and then burying the man properly high up in the mountains in the green
bench, the stranger traveled the short distance to the old man's cabin
and located the treasure and the maps. He placed Jesse James's pistol back
in the box and after examining the remaining maps and coming to grips with
the enormity of the treasure they promised he took the maps but left the
box and the rest of its contents where the old man had hidden it in order
to hurry down to Chimney Rock. He knew he was going to need help finding
the treasure, and dealing with the troubles that Thomas Francis Shelby
was going to cause. For the stranger knew of Shelby and understood like
no other what the man was capable of doing. Little did he know that Shelby
had already wired for help and the first of the gunmen he had contacted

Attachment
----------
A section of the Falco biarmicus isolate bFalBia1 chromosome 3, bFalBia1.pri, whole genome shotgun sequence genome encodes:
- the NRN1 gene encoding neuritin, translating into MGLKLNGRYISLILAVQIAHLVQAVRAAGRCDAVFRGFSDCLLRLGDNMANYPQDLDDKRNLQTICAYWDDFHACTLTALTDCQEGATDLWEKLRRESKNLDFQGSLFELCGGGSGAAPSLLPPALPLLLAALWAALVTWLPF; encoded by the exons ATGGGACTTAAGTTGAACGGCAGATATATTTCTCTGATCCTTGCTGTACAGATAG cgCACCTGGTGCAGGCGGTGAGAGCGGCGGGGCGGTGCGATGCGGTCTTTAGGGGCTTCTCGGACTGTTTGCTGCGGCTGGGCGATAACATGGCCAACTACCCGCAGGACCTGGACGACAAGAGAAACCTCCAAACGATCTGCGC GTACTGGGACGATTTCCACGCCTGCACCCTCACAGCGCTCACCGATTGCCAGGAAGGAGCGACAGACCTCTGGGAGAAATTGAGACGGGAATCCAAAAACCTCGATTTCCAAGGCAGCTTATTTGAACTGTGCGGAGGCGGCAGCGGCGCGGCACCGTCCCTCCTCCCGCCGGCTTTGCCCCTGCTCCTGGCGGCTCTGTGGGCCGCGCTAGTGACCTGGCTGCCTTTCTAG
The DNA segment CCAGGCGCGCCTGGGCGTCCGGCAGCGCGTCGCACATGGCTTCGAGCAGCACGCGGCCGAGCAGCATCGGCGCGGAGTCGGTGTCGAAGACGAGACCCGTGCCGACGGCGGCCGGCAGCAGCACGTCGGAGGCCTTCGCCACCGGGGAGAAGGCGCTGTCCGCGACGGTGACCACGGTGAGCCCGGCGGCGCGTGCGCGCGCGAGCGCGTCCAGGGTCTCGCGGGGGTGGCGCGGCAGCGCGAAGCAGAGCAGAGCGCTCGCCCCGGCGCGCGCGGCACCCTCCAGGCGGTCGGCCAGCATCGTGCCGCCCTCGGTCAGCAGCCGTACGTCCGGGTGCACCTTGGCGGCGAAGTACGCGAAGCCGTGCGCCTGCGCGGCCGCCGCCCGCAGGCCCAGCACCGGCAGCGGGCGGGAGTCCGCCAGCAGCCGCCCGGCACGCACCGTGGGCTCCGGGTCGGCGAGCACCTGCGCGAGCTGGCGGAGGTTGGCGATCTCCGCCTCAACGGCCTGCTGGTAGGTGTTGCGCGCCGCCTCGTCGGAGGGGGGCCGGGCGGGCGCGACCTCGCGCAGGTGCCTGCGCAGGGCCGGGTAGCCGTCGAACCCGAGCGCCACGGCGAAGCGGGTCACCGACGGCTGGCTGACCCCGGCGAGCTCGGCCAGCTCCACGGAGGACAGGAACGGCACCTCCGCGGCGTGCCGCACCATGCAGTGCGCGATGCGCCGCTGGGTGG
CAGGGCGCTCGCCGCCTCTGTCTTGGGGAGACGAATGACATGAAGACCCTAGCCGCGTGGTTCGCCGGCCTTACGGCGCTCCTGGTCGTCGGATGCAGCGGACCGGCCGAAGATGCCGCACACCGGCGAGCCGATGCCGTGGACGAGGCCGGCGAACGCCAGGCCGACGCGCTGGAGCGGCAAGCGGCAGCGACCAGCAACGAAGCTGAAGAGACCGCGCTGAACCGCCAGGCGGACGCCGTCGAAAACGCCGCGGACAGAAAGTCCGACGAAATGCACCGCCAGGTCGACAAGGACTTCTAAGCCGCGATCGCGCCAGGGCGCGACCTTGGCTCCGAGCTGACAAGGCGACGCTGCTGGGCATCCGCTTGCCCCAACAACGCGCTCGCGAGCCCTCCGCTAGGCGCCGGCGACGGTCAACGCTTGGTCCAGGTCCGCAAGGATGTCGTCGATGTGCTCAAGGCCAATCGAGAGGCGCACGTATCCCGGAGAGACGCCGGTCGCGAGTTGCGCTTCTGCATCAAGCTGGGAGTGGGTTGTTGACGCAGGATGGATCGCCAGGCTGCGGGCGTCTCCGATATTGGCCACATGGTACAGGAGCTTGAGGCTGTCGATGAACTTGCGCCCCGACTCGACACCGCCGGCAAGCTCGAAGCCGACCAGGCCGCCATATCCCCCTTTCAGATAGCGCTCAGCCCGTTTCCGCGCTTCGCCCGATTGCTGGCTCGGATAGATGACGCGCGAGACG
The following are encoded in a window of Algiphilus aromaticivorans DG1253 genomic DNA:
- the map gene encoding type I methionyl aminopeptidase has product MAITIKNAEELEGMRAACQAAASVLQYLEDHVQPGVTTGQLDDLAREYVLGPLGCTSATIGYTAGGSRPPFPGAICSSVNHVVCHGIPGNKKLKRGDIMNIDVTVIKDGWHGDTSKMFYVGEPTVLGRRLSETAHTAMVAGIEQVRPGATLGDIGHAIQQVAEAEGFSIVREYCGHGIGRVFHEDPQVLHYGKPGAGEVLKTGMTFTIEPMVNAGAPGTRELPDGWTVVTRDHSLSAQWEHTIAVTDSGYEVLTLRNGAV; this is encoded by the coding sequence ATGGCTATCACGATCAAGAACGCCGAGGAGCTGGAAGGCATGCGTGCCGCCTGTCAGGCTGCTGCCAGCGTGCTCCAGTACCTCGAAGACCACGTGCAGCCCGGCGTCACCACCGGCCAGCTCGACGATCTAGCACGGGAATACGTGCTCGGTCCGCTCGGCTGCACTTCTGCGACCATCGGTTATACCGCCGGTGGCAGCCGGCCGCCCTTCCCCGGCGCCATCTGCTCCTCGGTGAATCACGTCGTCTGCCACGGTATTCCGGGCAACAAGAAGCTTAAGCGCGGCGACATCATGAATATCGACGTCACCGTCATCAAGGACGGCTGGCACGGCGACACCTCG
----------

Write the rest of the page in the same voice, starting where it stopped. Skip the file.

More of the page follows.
had begun to arrive in Chimney Rock.
The stranger drifted into town unnoticed
and wanted to keep it that way. To any who saw him he was just another
drifter passing through. He went to the saloon and listened and learned
enough to know that Shelby was starting to call in some bad men. Many of
these had been in Shelby's irregular unit during the war and most hadn't
learned a trade beyond thieving, robbery and murder after the war ended.
There was talk of treasure, and trouble and the town was getting worried.
The stranger also learned that Shelby had disappeared from town and nobody
knew where he was to be found.
After his long awaited bath the
stranger went to the general store and stocked up on ammunition, some jerky,
salt, flour, writing paper and a few airtights of peaches and other staples
of the trail. Considering the enormity of the task he had to do, the promise